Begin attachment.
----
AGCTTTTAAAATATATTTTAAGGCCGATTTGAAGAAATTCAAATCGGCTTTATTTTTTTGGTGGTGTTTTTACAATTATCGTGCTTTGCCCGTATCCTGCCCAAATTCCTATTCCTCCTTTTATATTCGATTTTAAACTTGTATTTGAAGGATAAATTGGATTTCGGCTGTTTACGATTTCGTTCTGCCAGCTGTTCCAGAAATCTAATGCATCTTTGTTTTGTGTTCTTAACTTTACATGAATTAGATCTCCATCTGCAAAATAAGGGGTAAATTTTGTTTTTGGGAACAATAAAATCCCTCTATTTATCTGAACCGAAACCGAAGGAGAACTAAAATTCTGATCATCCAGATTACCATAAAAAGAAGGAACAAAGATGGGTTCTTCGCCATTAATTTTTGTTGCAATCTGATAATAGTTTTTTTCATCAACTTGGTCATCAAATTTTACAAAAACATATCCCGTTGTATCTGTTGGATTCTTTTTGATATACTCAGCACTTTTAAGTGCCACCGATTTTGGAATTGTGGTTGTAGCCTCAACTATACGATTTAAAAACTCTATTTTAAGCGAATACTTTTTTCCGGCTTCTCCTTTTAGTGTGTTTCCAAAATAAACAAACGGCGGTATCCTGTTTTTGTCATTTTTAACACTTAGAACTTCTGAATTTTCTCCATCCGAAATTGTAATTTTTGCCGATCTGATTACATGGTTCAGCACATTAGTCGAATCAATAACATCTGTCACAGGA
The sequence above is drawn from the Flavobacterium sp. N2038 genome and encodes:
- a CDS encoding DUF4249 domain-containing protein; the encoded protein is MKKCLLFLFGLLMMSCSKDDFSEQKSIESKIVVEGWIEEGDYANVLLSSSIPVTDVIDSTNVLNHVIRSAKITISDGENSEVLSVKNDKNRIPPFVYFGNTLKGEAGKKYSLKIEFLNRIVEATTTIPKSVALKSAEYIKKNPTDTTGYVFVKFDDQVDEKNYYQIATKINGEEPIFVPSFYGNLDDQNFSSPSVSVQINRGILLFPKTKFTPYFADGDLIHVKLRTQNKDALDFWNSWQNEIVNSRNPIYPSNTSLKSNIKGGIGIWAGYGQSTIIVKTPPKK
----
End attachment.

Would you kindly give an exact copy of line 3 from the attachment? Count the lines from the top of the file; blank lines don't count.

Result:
- a CDS encoding DUF4249 domain-containing protein; the encoded protein is MKKCLLFLFGLLMMSCSKDDFSEQKSIESKIVVEGWIEEGDYANVLLSSSIPVTDVIDSTNVLNHVIRSAKITISDGENSEVLSVKNDKNRIPPFVYFGNTLKGEAGKKYSLKIEFLNRIVEATTTIPKSVALKSAEYIKKNPTDTTGYVFVKFDDQVDEKNYYQIATKINGEEPIFVPSFYGNLDDQNFSSPSVSVQINRGILLFPKTKFTPYFADGDLIHVKLRTQNKDALDFWNSWQNEIVNSRNPIYPSNTSLKSNIKGGIGIWAGYGQSTIIVKTPPKK